All in all, the British need to wake up and smell the roses as long as there are any left, and before they have been replaced with less savory odors. Or they will have to seriously wonder whether the Kingdom, united or not, can outlive the Queen, aka the London Bridge.
“London Bridge is Down” was recently revealed as the secret UK government code for the moment the Queen dies.
President Donald Trump said he’s actively considering a breakup of giant Wall Street banks, giving a push to efforts to revive a Depression-era law separating consumer and investment banking. “I’m looking at that right now,” Trump said of breaking up banks in a 30-minute Oval Office interview with Bloomberg News. “There’s some people that want to go back to the old system, right? So we’re going to look at that.” Trump also said he’s open to increasing the U.S. gas tax to fund infrastructure development, in a further sign that policies unpopular with the Republican establishment are under consideration in the White House. He described higher gas taxes as acceptable to truckers – “I have one friend who’s a big trucker,” he said – as long as the proceeds are dedicated to improving U.S. highways.
During the presidential campaign, Trump called for a “21st century” version of the 1933 Glass-Steagall law that required the separation of consumer and investment banking. The 2016 Republican Party platform also backed restoring the legal barrier, which was repealed in 1999 under a financial deregulation signed by then-President Bill Clinton. A handful of lawmakers blame the repeal for contributing to the 2008 financial crisis, an argument that Wall Street flatly rejects. Trump couldn’t unilaterally restore the law; Congress would have to pass a new version. Trump officials, including Treasury Secretary Steven Mnuchin and National Economic Council Director Gary Cohn, have offered support for bringing back some version of Glass-Steagall, though they’ve offered scant details on an updated approach. Both Mnuchin and Cohn are former bankers who worked for Goldman Sachs.
Two things happened last week that were a reminder of just how vital real estate has become to Canada’s economy. On Friday, Statistics Canada released GDP data that showed February was a banner month for sectors linked to housing. The real estate industry, residential construction, financial and legal services generated a combined 0.5% increase in output, the biggest one-month gain since 2014. Without those, the overall economy would have contracted slightly in February. A day earlier, the Ontario government released a budget that projects land transfer taxes will surpass C$3 billion ($2 billion) in the current fiscal year, from C$1.8 billion three years ago. For the province, it’s the difference between a balanced budget and a deficit.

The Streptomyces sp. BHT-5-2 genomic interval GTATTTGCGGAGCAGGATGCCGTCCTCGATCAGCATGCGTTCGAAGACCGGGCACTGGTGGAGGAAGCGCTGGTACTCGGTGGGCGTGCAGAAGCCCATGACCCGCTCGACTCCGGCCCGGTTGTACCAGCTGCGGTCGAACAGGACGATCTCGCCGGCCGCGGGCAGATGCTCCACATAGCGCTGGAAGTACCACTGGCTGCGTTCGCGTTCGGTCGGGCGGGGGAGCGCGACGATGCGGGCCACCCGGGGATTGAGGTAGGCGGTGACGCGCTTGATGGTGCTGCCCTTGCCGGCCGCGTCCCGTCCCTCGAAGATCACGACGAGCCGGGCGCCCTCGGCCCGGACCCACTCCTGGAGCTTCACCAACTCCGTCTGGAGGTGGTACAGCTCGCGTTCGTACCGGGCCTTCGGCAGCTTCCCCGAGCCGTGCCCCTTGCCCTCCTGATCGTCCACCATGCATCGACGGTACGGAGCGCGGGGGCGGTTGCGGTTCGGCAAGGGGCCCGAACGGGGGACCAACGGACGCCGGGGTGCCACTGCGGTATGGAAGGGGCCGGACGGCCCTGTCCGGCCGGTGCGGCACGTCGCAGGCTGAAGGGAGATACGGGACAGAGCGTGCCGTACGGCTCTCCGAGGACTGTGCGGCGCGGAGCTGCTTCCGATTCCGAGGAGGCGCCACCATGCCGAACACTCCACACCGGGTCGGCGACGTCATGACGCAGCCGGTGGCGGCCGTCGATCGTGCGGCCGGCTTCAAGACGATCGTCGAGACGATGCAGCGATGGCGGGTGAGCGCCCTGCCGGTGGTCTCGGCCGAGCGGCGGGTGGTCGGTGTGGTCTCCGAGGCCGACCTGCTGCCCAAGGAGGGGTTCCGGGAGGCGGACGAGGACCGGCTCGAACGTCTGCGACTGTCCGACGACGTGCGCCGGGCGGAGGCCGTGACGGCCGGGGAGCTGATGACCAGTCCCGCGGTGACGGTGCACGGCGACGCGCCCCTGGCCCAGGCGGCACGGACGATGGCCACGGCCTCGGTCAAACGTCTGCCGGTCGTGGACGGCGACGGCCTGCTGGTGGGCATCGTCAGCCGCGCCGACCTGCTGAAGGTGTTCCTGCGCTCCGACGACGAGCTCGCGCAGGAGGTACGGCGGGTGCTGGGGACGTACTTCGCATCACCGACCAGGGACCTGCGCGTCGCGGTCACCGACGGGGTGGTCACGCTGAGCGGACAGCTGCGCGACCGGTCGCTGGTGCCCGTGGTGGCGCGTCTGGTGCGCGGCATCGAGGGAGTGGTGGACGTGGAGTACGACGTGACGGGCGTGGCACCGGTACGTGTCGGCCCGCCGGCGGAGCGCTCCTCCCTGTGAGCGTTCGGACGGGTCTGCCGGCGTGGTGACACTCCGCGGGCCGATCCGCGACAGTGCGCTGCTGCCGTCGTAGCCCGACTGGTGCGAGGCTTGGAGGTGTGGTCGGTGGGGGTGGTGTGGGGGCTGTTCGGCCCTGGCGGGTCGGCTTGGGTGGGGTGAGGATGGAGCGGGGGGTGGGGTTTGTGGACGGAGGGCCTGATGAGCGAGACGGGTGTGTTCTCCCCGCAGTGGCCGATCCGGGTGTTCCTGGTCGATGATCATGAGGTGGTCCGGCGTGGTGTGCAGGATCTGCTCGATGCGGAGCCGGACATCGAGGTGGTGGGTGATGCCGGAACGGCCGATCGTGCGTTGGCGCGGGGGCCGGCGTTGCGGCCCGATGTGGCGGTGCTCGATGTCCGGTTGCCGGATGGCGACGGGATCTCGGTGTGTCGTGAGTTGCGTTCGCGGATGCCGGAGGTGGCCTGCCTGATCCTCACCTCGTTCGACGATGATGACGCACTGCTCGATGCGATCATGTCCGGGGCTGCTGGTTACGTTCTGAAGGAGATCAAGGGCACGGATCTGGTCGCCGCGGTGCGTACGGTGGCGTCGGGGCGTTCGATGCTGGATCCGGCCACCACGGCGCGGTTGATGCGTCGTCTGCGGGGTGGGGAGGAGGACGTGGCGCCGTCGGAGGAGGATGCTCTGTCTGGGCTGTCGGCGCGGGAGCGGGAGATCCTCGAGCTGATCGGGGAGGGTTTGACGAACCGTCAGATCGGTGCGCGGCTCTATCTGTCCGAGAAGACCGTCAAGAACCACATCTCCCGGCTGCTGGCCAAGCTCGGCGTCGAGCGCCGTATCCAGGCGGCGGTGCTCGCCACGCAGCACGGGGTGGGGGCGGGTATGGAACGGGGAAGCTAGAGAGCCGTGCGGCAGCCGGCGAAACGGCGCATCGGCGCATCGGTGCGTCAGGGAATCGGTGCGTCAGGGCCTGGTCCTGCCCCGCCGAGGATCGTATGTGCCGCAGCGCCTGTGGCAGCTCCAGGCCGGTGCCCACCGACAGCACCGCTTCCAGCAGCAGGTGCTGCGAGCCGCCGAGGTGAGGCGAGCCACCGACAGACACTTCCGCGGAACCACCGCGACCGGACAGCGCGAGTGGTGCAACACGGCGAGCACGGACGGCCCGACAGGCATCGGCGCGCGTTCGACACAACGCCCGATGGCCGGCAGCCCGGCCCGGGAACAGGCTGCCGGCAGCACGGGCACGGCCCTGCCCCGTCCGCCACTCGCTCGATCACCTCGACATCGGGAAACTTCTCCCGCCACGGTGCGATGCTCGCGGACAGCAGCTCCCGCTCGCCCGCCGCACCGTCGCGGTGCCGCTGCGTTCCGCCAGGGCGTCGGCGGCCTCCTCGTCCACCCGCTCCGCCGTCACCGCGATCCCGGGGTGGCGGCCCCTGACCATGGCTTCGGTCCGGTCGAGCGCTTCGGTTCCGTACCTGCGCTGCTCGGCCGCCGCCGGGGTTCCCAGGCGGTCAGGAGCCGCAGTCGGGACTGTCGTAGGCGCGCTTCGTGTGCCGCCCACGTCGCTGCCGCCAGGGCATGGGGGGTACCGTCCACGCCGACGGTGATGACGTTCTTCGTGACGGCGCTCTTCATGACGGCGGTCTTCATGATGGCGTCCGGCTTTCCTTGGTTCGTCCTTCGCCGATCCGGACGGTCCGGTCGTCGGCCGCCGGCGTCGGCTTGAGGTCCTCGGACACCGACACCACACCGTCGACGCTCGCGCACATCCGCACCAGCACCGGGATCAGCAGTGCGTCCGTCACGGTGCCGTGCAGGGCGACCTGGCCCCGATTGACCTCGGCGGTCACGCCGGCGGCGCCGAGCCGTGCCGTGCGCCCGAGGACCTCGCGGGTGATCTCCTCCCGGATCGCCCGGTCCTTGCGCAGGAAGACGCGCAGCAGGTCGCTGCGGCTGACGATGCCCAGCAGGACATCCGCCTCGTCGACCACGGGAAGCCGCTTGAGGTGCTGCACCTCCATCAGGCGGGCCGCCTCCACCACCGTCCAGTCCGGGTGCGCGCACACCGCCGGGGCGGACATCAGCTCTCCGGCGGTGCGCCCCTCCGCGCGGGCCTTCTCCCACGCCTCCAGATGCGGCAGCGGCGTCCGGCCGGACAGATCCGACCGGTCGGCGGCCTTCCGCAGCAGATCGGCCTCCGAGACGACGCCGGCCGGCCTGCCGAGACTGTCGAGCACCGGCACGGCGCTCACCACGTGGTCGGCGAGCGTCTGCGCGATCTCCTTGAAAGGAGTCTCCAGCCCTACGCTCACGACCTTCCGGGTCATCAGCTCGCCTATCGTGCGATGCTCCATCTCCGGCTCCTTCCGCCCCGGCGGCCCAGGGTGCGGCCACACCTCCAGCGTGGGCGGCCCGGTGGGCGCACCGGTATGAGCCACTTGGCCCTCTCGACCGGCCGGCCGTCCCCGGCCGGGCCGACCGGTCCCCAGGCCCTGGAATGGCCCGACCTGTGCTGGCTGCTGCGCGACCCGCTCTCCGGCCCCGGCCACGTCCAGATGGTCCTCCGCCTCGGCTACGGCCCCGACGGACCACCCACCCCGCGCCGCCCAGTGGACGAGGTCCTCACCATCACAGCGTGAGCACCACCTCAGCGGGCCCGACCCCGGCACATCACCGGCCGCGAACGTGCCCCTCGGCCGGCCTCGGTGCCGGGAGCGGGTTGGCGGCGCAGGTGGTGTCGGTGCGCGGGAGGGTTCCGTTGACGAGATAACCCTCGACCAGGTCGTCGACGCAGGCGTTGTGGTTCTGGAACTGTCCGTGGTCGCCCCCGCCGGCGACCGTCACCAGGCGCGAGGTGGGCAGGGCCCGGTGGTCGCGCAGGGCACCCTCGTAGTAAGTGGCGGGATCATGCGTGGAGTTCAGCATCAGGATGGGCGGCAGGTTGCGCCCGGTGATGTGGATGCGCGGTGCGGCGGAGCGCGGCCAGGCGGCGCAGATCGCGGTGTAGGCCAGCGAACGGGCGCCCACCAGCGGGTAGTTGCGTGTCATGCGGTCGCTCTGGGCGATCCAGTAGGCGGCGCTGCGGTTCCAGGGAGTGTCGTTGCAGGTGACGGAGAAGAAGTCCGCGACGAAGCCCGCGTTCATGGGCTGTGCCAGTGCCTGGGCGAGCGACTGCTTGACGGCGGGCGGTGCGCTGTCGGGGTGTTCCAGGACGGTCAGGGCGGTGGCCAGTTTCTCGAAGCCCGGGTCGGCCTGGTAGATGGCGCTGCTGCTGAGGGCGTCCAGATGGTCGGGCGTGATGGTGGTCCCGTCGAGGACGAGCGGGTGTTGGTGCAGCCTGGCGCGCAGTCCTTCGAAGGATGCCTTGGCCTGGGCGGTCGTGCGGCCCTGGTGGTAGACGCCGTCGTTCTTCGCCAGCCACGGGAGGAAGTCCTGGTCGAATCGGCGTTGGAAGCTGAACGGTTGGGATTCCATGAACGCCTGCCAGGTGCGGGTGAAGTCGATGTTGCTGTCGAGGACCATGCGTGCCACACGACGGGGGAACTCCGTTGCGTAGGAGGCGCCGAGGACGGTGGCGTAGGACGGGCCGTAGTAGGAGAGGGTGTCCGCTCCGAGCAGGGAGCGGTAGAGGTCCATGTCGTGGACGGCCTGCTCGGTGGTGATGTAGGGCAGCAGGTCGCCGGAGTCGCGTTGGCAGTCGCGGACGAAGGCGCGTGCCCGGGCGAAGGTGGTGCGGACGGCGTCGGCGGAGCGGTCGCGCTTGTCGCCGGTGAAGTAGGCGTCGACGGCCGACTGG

Measures of housing’s contribution to the economy are imprecise, but estimates largely put the direct contribution in excess of 20%. It’s much more than that once you add all the indirect effects, with benefits spread widely from lawyer fees to government revenue and increased retail purchases through so-called wealth effects as rising home equity values prompt households to ramp up consumption. The big worry is that Canada has moved from a reliance on oil to a reliance on real estate. The influence of housing on the economy is so pervasive that it won’t take much of a slowdown to act as a major drag on the economy, said Mark Chandler, head of fixed-income research at RBC Capital Markets in Toronto.
“You don’t need a collapse in house prices, you don’t need housing starts to be cut in half for weaker real estate sector to have a significant effect on GDP and incomes,” Chandler said. RBC’s ballpark estimate is that a 10% decline in national home prices would knock a full percentage point off growth. A Toronto Dominion Bank report from 2015 found the housing wealth effect has been responsible for about one-fifth of all growth in consumption since 2001. “A lot of the strength we have seen in consumption is housing related,” said Brian DePratto, the economist who wrote the 2015 report. If you strip out the direct and indirect impact from housing on the economy, “you are talking about a much lower trend pace of growth.”
The world is suddenly paying attention to Home Capital, the tiny Canadian mortgage lender that’s on the ropes. The stock is plunging, it faces a run on deposits and regulators are probing management’s disclosure of fraudulent mortgages. Its troubles are raising questions: Is this an isolated case of a struggling mortgage company, or early signs of cracks forming in Canada’s red-hot housing market?
1. How did Home Capital get into trouble? It started in 2014 when the company, formed 31 years ago by Gerald Soloway, failed to screen a pile of questionable mortgages brought in by outside brokers. Some 45 brokers falsified income information on borrowers, prompting Home Capital to cut ties with them, leading to a drop in new business. This eventually led to an investigation by the Ontario Securities Commission, which said on April 19 that Home Capital had misled investors by not disclosing the fraud until five months after they became aware of the problem.